Un Ballo in Maschera at the West Green House Opera

The tone for the West Green House Opera is set by the admonition on its website that “the consistent dress code for all evening performances is Black Tie.” Back to the notion of opera for the elite? Or instead a signal that the audience should expect an artistic experience of a truly festive standard? Well, Un Ballo in Maschera certainly did not provide the latter.

There were some positive aspects: director Richard Studer used the performing space creatively with movement and groupings of the admirable chorus  which served the drama well. But musically it was a different story. A major problem was the orchestra: some hesitancy in the playing and an occasional lack of coordination between pit and singers suggested inadequate rehearsal.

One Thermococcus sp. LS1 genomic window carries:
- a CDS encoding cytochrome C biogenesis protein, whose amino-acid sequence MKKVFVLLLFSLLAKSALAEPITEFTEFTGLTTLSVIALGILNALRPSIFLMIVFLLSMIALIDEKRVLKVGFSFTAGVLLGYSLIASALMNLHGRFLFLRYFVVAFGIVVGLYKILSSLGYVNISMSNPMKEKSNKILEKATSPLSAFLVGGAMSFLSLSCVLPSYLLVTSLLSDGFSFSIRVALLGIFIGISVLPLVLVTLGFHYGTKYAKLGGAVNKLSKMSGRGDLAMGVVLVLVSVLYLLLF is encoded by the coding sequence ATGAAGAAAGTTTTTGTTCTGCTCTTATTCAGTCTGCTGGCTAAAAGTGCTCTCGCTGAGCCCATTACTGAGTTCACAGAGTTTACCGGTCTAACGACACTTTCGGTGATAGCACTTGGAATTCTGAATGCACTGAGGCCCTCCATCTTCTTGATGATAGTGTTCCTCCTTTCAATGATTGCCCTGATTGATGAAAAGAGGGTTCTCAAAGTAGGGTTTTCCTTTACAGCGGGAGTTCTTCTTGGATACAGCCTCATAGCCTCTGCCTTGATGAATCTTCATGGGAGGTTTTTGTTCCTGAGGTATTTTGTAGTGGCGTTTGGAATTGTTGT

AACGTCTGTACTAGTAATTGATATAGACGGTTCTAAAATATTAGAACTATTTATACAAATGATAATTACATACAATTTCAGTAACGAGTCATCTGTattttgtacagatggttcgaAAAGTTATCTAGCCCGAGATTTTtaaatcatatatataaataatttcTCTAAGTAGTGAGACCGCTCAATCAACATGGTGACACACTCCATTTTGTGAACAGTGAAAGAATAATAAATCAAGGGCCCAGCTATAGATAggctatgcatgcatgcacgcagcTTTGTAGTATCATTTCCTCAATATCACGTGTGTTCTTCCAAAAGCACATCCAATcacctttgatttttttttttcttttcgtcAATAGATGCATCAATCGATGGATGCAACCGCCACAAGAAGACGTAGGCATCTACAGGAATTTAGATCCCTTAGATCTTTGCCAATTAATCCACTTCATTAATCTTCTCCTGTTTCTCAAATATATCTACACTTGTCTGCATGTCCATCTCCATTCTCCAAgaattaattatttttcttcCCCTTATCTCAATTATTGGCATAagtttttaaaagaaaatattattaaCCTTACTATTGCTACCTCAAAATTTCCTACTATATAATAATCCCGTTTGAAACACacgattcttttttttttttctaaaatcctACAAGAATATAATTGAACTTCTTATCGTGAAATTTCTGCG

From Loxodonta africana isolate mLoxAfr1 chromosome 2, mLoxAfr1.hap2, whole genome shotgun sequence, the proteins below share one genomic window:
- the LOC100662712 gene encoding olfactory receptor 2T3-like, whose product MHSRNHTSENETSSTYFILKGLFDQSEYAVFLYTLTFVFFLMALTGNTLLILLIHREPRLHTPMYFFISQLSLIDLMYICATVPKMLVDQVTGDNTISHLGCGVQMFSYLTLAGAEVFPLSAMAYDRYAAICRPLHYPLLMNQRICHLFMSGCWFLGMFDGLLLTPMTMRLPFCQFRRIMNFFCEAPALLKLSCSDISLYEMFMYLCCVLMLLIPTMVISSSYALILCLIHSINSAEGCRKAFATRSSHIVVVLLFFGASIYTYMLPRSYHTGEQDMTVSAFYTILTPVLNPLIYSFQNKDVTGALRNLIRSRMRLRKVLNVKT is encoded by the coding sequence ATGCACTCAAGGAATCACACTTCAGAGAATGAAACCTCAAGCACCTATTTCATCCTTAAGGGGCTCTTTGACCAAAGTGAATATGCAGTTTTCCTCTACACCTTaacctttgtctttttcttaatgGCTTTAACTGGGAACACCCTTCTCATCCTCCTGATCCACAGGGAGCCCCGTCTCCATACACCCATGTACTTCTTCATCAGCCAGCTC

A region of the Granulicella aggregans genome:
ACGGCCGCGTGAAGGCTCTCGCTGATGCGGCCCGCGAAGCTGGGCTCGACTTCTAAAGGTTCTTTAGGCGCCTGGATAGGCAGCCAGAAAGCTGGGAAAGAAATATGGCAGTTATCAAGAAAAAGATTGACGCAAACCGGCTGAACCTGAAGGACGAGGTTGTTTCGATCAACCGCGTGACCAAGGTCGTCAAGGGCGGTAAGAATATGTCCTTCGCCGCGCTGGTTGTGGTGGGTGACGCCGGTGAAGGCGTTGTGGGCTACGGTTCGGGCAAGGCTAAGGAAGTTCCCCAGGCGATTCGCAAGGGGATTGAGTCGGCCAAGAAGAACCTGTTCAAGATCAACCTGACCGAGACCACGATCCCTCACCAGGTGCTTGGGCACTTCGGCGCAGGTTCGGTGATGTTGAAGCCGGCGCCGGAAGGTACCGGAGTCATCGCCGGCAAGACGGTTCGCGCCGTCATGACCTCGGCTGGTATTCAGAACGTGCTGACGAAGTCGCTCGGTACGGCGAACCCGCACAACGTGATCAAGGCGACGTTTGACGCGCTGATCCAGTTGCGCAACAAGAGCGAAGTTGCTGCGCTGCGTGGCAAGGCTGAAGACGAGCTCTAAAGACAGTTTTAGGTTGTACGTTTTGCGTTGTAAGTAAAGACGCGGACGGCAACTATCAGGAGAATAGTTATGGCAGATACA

The work makes great demands on the soloists and it was an unwise decision to give performances of it on consecutive evenings. Unsurprisingly those with smaller parts came out best, particularly the Russians Galina Averina as a pert, agile Oscar and Maria Gulik, a vocally assured Ulrica; so also the conspirators, Piotr Lempa and Matthew Stiff. The Riccardo, Jonathan Stoughton, was suffering from a cold and can be forgiven for some strained high notes and insufficient vocal fluidity. The baritone of George von Bergen was pushed beyond its comfort zone by the demands imposed by Verdi on Renato. In contrast, Rebecca Nash’s soprano is well suited to the role of Amelia, with its bright full tone in the higher register and her ability to spin out softer sounds in the more reflective passages. But her performance was too much old-fashioned melodrama and it jarred when juxtaposed with that of her laid-back lover.

It cost patrons £135 a ticket for this. Not good value, unless their primary interest is in dressing up, strolling in the beautiful gardens and enjoying a dinner interval picnic.